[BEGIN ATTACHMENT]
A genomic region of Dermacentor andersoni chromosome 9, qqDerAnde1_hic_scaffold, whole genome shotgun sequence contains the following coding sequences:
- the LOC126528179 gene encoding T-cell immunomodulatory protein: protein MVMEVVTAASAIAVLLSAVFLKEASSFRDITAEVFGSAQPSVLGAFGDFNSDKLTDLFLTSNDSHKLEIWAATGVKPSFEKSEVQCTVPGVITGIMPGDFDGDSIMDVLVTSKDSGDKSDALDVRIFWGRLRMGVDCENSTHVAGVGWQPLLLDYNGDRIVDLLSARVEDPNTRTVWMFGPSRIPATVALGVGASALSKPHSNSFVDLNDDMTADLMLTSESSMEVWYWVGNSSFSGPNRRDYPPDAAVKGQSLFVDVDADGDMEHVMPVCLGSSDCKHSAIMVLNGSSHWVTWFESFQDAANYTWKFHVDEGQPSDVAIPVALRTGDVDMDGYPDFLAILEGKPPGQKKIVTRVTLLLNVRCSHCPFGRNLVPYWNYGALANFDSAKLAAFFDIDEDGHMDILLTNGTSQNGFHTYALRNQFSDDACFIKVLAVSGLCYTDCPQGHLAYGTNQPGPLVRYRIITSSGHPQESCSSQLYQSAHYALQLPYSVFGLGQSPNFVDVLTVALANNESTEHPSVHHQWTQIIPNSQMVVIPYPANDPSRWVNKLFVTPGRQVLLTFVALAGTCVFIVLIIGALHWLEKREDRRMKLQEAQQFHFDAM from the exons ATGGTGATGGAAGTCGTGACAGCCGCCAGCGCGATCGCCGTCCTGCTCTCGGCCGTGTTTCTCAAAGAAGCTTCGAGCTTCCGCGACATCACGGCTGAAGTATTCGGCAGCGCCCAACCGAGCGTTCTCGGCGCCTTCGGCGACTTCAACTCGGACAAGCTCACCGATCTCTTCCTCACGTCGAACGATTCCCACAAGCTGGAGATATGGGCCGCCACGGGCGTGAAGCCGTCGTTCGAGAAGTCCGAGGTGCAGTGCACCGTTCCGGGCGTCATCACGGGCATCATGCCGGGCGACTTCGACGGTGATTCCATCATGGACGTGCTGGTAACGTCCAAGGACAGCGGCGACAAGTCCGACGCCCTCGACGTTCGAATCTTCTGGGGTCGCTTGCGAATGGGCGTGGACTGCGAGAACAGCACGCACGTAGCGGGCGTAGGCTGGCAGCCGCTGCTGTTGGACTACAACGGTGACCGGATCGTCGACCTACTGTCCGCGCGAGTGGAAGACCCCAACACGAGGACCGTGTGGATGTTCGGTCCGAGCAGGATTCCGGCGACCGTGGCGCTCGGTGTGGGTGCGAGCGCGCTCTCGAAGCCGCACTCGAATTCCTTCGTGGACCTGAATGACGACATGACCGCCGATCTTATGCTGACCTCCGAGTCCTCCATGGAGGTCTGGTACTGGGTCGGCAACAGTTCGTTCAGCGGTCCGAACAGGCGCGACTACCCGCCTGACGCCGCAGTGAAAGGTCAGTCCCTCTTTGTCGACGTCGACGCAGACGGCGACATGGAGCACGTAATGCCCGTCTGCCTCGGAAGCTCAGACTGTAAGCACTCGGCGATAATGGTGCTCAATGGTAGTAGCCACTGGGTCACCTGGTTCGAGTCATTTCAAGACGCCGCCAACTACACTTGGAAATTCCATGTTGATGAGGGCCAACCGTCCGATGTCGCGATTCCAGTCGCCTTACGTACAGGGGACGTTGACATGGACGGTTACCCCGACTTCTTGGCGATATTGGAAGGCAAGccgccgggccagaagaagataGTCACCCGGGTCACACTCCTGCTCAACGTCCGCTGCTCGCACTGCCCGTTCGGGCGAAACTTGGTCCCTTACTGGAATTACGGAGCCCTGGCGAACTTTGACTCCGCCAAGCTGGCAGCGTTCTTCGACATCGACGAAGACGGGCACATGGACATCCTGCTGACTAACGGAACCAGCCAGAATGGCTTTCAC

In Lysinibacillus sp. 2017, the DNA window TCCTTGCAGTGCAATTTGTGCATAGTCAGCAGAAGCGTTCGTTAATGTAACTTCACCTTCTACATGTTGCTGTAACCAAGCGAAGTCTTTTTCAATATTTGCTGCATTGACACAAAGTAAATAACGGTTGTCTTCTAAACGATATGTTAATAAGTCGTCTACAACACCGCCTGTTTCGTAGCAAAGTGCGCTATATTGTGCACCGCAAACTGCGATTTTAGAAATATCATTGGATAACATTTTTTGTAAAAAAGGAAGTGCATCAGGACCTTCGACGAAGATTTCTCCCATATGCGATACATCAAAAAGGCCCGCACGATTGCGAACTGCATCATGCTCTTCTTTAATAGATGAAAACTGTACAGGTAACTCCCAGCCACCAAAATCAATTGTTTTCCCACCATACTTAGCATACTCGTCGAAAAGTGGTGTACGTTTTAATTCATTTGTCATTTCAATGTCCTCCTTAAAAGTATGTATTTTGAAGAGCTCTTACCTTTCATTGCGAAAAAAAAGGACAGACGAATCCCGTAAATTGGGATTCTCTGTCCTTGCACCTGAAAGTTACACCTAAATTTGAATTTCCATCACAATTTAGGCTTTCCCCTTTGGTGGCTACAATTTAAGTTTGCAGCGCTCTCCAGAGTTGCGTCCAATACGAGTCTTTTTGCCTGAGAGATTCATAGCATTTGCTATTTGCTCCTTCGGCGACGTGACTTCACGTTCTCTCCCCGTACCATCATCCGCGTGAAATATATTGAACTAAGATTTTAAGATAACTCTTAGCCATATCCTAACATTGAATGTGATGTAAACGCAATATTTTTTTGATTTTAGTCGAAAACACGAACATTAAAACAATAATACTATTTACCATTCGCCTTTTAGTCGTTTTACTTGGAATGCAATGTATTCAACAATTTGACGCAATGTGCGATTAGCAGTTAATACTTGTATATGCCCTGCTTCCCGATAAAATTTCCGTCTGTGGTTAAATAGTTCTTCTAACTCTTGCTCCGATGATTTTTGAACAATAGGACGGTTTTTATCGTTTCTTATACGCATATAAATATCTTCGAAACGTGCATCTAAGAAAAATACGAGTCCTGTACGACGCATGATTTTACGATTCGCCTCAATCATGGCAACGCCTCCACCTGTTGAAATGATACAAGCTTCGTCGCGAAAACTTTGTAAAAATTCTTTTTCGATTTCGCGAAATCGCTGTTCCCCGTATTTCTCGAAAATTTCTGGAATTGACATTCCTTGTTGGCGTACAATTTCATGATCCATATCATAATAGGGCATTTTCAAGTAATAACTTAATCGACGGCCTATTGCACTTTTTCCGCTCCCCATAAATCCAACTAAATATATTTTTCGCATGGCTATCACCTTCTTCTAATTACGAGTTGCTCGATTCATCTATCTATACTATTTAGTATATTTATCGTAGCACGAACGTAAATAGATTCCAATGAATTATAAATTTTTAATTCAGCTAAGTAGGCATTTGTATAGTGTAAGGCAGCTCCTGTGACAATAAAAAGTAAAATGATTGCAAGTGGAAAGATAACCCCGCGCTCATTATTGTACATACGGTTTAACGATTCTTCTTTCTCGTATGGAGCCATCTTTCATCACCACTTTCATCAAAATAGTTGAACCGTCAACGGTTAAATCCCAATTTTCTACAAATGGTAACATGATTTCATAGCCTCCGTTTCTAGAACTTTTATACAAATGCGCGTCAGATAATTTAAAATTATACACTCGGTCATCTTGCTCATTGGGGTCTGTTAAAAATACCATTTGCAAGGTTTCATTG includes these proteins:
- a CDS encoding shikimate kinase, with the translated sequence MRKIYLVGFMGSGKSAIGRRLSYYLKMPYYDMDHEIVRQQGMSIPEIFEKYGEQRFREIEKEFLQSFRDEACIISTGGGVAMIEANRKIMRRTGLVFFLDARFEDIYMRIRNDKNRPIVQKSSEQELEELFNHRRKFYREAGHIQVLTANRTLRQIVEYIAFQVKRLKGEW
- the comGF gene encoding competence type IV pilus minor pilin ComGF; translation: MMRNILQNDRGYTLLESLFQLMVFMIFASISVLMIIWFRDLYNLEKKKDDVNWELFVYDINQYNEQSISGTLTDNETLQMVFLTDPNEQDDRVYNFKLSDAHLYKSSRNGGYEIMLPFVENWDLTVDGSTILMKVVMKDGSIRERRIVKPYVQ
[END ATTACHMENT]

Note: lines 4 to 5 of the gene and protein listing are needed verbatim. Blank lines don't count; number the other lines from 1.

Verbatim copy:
- a CDS encoding shikimate kinase, with the translated sequence MRKIYLVGFMGSGKSAIGRRLSYYLKMPYYDMDHEIVRQQGMSIPEIFEKYGEQRFREIEKEFLQSFRDEACIISTGGGVAMIEANRKIMRRTGLVFFLDARFEDIYMRIRNDKNRPIVQKSSEQELEELFNHRRKFYREAGHIQVLTANRTLRQIVEYIAFQVKRLKGEW
- the comGF gene encoding competence type IV pilus minor pilin ComGF; translation: MMRNILQNDRGYTLLESLFQLMVFMIFASISVLMIIWFRDLYNLEKKKDDVNWELFVYDINQYNEQSISGTLTDNETLQMVFLTDPNEQDDRVYNFKLSDAHLYKSSRNGGYEIMLPFVENWDLTVDGSTILMKVVMKDGSIRERRIVKPYVQ